Lot 21



Katholische Bibell

Das ist: Alle bücher der H.Schrifft, beide Alts uñ Newen Testaments: nach Alter in Christlicher Kyrchen gehabter Trãslation trewlich verteutscht, und mit vielen heilsamen Annotaten erleuchttet, durch D.Johan Dietenberger. ... mit schonen ansehenlichen Figuren geziert, uñ in dire herrliche Form gestelt.

Gedruckt in Köln, bei Johann Quentel und Gerwinum Calenius, 1564, DLXIX (569) ff ch. (Old Testament) + CLXV (165) ff ch. (New Testament)



Full vintage black calf. Back with five nerves. Dishes on wooden ais surrounded by brass rods with clasps (head rod of the 1st dish and clasps in deficit). Gothic printed text on two columns.

Bible entirely engraved with dozens of woods and beautifully enhanced with shimmering colors. All the lettering, headbands, vignettes and in-text illustrations have been finely painted and illuminated: the colours and golds have kept all their brilliance!

Johann Dietenberger (1475-1537) was a Dominican friar, professor of theology and Grand Inquisitor in Mainz. He taught in Trier, Koblenz, Frankfurt and Mainz and was highly respected by the German Emperor. Considered one of Luther's greatest opponents, he published in 1534 the first complete Catholic Bible in Mainz (Mainzer-Bibel). It was popularly called the "Catholic Bible" (as can be read on our printed copy in 1564): it was the most widely printed and distributed German Bible in Catholic countries. Until the 18th century, more than 100 editions were printed, mostly in Cologne and Mainz, but also in other cities.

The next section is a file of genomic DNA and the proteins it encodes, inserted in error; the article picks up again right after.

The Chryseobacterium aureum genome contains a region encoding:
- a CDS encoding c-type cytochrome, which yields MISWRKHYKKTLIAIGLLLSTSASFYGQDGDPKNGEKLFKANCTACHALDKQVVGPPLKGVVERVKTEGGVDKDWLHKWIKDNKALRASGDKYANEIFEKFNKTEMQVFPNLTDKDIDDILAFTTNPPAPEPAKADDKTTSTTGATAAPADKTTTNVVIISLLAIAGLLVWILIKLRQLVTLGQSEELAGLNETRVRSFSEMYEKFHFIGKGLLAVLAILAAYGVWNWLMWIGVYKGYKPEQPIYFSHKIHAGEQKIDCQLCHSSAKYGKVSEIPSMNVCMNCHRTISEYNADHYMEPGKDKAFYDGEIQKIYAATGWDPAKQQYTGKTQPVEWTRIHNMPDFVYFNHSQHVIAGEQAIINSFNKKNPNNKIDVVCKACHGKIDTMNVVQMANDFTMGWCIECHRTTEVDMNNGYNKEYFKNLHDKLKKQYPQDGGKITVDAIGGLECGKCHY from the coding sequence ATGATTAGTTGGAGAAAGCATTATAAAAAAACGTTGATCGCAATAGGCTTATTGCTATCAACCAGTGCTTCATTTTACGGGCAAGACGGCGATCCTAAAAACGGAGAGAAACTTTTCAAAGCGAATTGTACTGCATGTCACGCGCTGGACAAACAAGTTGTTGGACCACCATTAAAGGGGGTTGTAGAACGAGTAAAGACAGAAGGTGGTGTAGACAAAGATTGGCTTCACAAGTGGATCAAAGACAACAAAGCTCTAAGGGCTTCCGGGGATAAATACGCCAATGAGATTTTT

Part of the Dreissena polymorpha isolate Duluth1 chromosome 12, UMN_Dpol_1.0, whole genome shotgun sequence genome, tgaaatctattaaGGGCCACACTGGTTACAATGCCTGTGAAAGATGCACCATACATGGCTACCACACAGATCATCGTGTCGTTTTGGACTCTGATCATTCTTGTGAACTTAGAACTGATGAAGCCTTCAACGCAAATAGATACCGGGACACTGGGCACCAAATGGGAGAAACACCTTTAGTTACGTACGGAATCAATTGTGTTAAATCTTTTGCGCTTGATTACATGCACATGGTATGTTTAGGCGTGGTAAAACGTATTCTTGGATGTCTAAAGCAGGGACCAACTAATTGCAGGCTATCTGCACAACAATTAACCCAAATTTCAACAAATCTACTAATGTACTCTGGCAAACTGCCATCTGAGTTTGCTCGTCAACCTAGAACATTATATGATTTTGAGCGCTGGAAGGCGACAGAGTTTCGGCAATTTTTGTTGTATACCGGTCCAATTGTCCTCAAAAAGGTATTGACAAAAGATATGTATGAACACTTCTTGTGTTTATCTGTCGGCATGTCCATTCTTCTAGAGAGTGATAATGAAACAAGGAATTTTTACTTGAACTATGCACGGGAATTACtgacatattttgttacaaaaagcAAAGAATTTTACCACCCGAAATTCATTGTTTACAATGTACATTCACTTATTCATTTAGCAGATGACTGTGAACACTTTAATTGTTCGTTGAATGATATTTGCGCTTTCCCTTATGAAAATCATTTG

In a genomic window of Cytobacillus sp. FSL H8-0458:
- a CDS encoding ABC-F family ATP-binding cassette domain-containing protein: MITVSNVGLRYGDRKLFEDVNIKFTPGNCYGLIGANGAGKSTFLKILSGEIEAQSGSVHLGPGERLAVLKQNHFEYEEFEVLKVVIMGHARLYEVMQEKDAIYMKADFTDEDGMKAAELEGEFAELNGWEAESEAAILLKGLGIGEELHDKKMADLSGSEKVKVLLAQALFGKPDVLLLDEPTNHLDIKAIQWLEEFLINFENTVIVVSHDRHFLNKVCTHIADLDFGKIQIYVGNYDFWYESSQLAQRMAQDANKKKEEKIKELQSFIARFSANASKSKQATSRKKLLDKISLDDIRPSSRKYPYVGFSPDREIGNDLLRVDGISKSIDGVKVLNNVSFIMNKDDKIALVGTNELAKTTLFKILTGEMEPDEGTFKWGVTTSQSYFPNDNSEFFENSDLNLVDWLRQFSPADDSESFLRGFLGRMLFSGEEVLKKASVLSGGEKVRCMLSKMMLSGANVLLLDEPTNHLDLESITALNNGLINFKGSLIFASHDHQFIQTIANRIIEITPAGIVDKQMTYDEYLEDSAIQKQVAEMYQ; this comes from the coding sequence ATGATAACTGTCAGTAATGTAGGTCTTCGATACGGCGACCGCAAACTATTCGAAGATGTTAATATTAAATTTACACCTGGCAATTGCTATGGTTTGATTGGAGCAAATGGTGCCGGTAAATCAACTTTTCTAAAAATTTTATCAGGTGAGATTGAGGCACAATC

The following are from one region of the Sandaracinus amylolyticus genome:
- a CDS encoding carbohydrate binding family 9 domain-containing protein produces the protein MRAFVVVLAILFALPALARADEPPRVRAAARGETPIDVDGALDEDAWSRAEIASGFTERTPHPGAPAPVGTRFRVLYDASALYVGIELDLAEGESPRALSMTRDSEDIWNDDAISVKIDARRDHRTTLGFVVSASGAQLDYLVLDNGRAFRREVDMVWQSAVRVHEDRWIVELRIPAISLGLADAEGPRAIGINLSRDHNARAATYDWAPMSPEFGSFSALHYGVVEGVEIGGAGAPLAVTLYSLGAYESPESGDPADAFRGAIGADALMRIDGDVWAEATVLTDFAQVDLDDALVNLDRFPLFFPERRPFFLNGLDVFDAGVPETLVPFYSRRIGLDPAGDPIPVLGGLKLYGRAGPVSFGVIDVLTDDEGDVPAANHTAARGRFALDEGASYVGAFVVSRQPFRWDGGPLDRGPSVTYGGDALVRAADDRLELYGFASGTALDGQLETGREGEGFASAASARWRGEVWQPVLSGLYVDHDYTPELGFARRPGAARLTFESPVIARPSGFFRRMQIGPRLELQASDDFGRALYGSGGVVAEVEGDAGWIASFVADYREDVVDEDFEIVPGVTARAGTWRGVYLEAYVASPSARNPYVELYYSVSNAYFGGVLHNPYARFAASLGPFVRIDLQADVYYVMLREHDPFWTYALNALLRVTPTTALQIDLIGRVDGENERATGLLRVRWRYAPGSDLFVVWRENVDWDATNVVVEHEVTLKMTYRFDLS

The history of the Catholic counter-Bible is quite edifying. As Martin Luther (1483-1546) had been excommunicated by the Pope, it was necessary to prevent his Bible, which had been widely used since 1522, from being read by German Catholics as well. It was too late to destroy it because there were already too many copies in circulation, and several rulers protected the printing works. The Church had no choice but to offer its own translation. It relied on three Catholic counter-bibles or correction bibles, all of which used the Latin Vulgate as a basis for translation. These were those of Hieronymus Emser in 1527 (NT only), Johann Dietenberger in 1534 and Johannes Eck in 1537. Although they were called "Catholic Bibles," their contents did not differ much from Luther's text, since some passages were simply copied or transcribed. Only a regional linguistic adaptation and the use of certain words in lower and upper German are recognizable.

Bits on the first course split, nerves are missing, caps removed. Dishes with old wormholes. General title pages with missing and old, first and last ff. restored in margin. The last ff. of the New Testament is missing.

Rare and very beautiful copy despite the defects.